|King of Denmark|
|Reign||20th November, 1182 - 3rd April, 1202|
|Born|| 1164 |
|Died|| 3rd April, 1202 |
|Spouse||Gertrud of Saxony|
|Mother||Emma of Anglia|
Firstly however Denmark was ravaged by peasant revolts. The Hvide family, most notably Bishop Absalon, virtually ran the government and excessive taxes had driven the peasants to raise an army to oppose the Bishop's men. The rising was comprehensively crushed by various lords. However Cnut appeared unhappy with the way his lords had proceeded without his presence, possibly thinking they let the peasants off lightly, and the ensuing squabbles stopped short of a civil war thanks only to desperate diplomacy. Cnut, much like his predecessors soon left domestic policy to those who knew better.
In 1184 Emperor Frederick I demanded Cnut acknowledge him as overlord of Denmark, a step up from Valdemar I's deference to him. Naturally Cnut refused and, with other matters to personally attend to in the south, the Emperor authorised the Duke of Pomerania to invade. Eager to free themselves of Danish interference the Pomeranians raised an army and a fleet but the Danes were sufficiently warned by their Rugian vassals and the invasion was defeated. Frederick would have to grudgingly accede to continued Danish independence. More than that Cnut IV led three invasions of Pomerania and the Pomeranian dukes were forced to switch their allegiance to Denmark rather than Germany. Cnut also led a crusade into Estonia in 1197, creating the Duchy of Osel (see Saaremaa) and beginning six centuries of direct rule.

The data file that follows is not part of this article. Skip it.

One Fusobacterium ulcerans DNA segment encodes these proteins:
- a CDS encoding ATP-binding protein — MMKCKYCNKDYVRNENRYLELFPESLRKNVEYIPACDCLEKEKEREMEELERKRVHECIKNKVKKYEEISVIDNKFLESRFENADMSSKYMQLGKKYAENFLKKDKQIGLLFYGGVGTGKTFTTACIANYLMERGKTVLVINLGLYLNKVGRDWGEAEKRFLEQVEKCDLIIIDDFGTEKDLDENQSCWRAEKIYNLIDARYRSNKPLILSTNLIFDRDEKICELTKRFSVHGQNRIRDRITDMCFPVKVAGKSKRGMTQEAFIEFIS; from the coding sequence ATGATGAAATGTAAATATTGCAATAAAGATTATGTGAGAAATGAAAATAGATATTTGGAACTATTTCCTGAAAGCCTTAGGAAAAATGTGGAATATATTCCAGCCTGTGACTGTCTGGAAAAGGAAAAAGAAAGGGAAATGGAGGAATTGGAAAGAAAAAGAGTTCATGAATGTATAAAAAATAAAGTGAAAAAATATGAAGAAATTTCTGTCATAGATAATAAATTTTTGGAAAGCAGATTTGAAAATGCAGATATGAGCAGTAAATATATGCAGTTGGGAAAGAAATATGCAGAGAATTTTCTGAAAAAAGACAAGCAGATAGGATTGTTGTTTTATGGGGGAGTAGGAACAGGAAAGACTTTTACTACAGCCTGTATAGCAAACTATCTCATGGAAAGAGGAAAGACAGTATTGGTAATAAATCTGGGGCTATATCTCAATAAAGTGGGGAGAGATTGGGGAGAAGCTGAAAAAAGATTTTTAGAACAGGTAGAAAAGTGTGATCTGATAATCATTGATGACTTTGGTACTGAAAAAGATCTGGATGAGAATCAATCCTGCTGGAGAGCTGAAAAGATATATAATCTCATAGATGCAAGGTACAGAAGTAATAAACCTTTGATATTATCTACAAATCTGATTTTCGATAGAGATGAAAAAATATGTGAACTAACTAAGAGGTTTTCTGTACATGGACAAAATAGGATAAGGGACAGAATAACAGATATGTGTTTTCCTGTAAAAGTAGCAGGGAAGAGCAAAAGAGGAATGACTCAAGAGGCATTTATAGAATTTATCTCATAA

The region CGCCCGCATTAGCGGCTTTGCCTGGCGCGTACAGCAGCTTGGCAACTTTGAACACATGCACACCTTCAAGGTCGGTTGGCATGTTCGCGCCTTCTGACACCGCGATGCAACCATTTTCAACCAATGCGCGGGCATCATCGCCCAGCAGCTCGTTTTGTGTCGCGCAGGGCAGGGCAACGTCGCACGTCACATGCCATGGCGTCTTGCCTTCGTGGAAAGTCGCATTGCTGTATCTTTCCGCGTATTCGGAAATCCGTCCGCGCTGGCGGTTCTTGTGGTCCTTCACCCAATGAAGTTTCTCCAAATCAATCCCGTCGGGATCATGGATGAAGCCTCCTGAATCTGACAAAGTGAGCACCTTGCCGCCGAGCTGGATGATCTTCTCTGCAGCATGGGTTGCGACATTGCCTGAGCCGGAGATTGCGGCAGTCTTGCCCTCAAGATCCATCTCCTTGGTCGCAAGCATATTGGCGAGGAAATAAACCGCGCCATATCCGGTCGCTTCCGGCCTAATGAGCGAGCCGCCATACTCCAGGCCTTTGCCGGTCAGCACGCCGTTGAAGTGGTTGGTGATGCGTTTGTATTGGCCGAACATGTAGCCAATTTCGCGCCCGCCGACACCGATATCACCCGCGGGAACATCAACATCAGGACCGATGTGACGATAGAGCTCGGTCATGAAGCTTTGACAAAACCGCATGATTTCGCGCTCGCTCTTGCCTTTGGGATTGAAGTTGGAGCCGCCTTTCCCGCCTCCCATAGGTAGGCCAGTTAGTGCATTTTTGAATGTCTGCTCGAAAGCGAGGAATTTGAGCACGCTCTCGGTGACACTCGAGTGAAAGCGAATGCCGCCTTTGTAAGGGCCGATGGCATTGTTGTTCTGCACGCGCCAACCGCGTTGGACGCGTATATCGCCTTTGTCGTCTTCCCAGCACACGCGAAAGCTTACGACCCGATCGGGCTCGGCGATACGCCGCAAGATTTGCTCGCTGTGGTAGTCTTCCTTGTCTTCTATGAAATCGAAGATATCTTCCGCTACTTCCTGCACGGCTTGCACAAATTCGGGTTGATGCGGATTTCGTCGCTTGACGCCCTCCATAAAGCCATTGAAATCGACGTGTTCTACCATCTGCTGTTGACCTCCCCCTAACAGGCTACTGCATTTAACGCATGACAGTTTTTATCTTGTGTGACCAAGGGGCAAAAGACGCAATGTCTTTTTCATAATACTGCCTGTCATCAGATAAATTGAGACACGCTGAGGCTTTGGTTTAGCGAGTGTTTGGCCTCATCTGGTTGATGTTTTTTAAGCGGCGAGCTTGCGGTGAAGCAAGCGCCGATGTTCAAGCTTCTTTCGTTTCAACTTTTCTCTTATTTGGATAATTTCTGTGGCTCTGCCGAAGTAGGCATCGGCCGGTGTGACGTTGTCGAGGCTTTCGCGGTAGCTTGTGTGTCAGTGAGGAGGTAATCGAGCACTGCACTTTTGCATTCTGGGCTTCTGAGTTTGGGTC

Towards the end of his rule Cnut faced a rebellion by those supporting his younger brother Magnus, principally the Archbishop of Bremen, Niels Knudsen (himself an illegitimate Estridsson descended from Cnut III of Viken). Magnus was used as a pawn by Bishop Niels to further his own ambitions, namely to seize the throne of Denmark for himself. Magnus however realised what was happening and pledged allegience to Cnut. The bishop was not to be deterred however and received backing from the Imperial court to build a fleet and claim the Danish throne, assisted on land by the Count of Holstein. The alliance was defeated however and both archbishop and count were imprisoned.
Dying suddenly in 1202, Denmark was inherited by Magnus who would lead Denmark into a glorious age. Cnut IV only had illegitimate children and his wife, Gertrud of Saxony had taken a vow of chastity.